observed, that in one part of his speech the hon. member for Preston blamed the Magistrates for not being prepared to act, and in another he found fault with the yeomanry because they were preferred. This was very inconsistent in the hon. Gentleman. With regard to the question before the House, he should meet it with a decided negative, on this ground, that the source of mercy was in the Crown, and Parliament could not constitutionally interfere in the exercise of that prerogative.

Mr. Hume

said, his object in rising was, to save trouble to the House, by endeavouring to induce the hon. member for Preston to withdraw his Motion. [Loud and very general cries of "No, no!" "Divide!" and "Question!"] However, if the House wished it, he could have no object in preventing a division. ["Divide, divide!"] As there was a disposition not to allow the hon. Member to withdraw the Motion, he could only say, he did not think the hon. Gentleman had been fairly dealt with, particularly by the hon. Under Secretary for the Home Department, who was not borne out in saying that the hon. Member had attempted a justification of the late excesses. The hon. Gentleman regretted those excesses as much as any man could, and only lamented that misguided individuals had been led away by distress to commit acts of outrage. Was it to be wondered at if thousands and tens of thousands of the labouring classes were misled on the subject of machinery, when they saw Peers, Members of Parliament, and Lord-lieutenant of Counties denouncing machinery. He again expressed a hope that the hon. Gentleman might be allowed to withdraw his Motion. [Renewed cries of "No, divide, divide!"] If a division took place, however, he would support the Motion.

Mr. Portman

rejoiced exceedingly that the hon. member for Preston had brought forward this Motion, inasmuch as it afforded him an opportunity of disabusing the country as to his being a promoter and exciter of the late disturbances. In Dorsetshire it was believed by many of the peasantry, that the contrary was the fact, and almost every ringleader of mobs had denominated himself either "Corporal Hunt" or "Serjeant Hunt." However, the hon. Member had now disclaimed all connexion with the late lawless proceedings, and of course his assertion was entitled to belief. He entreated the House not to consent to the Motion, as by so doing they would only lend their sanction to errors already too prevalent. One of the gross mistakes that existed throughout the country was, that his Majesty himself had ordered the destruction of machinery, and had not the people been enlightened by the Special Commission, as it would not have been if the offences had been tried at Quarter Sessions, the delusion might still have prevailed. He entreated the House not to believe that the farmers of England would countenance incendiaries stalking through the land.

Mr. Hunt

replied. The statements which he had made, he contended, had not been shaken. The hon. Undersecretary of State had said, it was strange that wherever he (Mr. Hunt) happened to go, there mobs happened to be. He denied this. No one had attempted to deny, that men were entrapped in gaol to make statements to attornies in the presence of the gaoler; and he would pledge his reputation to prove, that this was the practice at the gaol. He was surprised at the personal allusions that had been made to him and his trade. He did not think it had been quite orderly in any assembly to make such allusions. An hon. Admiral (Sir J. S. Yorke) had referred to his blacking. He would not amaze the House by a battle between his blacking and the hon. Admiral's bilge-water. The hon. Admiral had given him credit for being a good-looking man; he was sorry he could not return the compliment. He had all along said, that breaking machines was an illegal act; but no one had pretended that any gun had been used by the mob; they had used only hammers and bars. The hon. member for Wiltshire (Mr. Benett) had said, that he had excited the mob by his speeches. He asked, when and where? He might more justly charge the hon. Member with exciting them by the low wages he gave. He had a list of the persons receiving wages from the hon. Member, and he found they amounted to 2½d. a-head per week. This was enough to drive men to desperation. He challenged any person to bring forward an instance in which he had excited a mob. [The hon. Member was then proceeding to complain of having been misrepresented by some hon. Members, when he was interrupted by coughing.] He said, he had heard of this; he had been prepared to meet these coughings; but if he was to be put down by coughing, let the people of England know, that when he wished to protect them from oppression, he was to be coughed down. He stood there as an advocate of those unfortunate men, though many of them might have been criminal. He accused no one, not even the hon. member for Kent. He had only stated facts, and he was astonished that he had been so misrepresented. He disclaimed having given countenance to one of the acts of the mob; he had always denounced them as illegal. But these poor people had suffered much. The hon. and learned Attorney General had said, there were 1,600 or 1,700 who had been tried for acts of violence, which arose from the distresses of the people. Where had there been any act of resistance to his Majesty's Government? It was preposterous to call it disaffection; there had been dissatisfaction throughout the country, owing to want of food and want of fair reward for labour. His friends about him wished him to withdraw the Motion; he was not well acquainted with the forms of the House; he had no objection to divide. He never meant to bring forward a motion which he did not think entitled to the attention of the House. He was ready to divide, and if he should divide alone, when he went down to the silent tomb, he should have the satisfaction of thinking he had done his duty. He had brought the Motion forward out of a motive of humanity, and in order to induce Government to do that which would redound to its honour. ["Divide, divide!"] The Gentlemen around him wished him to withdraw the Motion. ["No, no.!"] He had no wish to withdraw it, except that it appeared, from the sense of the House, that he should divide in a small minority, which might do an injury to the cause he advocated. In compliance with the wishes of the House, he would leave the Motion with it.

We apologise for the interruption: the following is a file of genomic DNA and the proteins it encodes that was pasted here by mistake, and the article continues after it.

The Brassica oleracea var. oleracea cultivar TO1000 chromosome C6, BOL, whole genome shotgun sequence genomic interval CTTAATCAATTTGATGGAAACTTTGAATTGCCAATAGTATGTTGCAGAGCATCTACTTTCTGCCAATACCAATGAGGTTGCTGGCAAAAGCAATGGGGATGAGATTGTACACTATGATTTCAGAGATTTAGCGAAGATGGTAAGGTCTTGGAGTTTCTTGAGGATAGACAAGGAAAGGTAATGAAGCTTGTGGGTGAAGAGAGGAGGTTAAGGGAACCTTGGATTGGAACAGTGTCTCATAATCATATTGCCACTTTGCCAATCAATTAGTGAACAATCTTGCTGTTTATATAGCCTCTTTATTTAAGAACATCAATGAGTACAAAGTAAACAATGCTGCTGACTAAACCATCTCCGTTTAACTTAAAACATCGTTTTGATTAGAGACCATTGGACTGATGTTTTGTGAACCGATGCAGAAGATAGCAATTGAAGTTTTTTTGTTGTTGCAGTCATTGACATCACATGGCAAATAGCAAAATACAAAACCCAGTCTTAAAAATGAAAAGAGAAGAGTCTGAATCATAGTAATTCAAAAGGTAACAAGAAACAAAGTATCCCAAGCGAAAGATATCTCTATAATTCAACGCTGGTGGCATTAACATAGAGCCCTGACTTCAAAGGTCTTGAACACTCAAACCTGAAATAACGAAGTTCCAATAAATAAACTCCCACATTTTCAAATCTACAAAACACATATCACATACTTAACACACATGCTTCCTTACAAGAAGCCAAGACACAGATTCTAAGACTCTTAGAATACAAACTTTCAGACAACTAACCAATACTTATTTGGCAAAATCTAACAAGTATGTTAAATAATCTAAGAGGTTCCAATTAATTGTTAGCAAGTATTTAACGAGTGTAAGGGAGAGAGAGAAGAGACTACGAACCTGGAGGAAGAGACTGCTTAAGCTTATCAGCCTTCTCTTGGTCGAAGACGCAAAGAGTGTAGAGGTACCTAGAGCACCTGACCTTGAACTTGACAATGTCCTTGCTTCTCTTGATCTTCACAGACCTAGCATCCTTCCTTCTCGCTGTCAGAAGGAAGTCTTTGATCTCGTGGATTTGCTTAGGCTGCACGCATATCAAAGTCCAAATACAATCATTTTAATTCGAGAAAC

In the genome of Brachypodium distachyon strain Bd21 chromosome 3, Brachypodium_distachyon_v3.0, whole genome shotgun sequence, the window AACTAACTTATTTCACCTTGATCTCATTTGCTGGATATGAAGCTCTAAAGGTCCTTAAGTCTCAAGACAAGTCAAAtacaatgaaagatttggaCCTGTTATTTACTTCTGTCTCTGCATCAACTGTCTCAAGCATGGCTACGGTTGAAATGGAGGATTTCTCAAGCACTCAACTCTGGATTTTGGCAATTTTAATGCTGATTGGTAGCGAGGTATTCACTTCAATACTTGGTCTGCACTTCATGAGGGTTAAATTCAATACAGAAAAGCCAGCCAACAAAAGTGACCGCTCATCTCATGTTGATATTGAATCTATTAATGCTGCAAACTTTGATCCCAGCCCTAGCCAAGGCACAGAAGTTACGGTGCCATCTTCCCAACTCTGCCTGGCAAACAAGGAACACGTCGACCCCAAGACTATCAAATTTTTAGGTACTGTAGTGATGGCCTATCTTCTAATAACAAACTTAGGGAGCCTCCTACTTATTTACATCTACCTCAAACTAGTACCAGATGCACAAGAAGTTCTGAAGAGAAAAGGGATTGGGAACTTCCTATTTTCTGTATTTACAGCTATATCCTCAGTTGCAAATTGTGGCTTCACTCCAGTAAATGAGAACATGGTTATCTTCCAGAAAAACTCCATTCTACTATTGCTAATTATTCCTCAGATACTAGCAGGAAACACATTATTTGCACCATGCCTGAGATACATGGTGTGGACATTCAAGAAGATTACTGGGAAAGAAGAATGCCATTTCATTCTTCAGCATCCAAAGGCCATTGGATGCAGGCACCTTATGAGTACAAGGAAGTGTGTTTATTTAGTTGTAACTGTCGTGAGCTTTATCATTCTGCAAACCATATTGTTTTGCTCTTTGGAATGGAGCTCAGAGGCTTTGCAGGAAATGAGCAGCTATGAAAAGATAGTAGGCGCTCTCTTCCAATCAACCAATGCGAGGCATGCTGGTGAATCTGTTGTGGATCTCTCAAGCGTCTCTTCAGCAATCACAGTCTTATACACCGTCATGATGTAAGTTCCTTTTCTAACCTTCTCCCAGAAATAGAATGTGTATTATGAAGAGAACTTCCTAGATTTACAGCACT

Mr. Benett

explained. We could only hear him say, that with respect to the wages of his men, he had not raised them immediately after the occurrences; he had refrained for about three weeks; but he had since raised them.

A division then took place, when there appeared—For the Motion 2; Against it 269 — Majority against the Motion 267.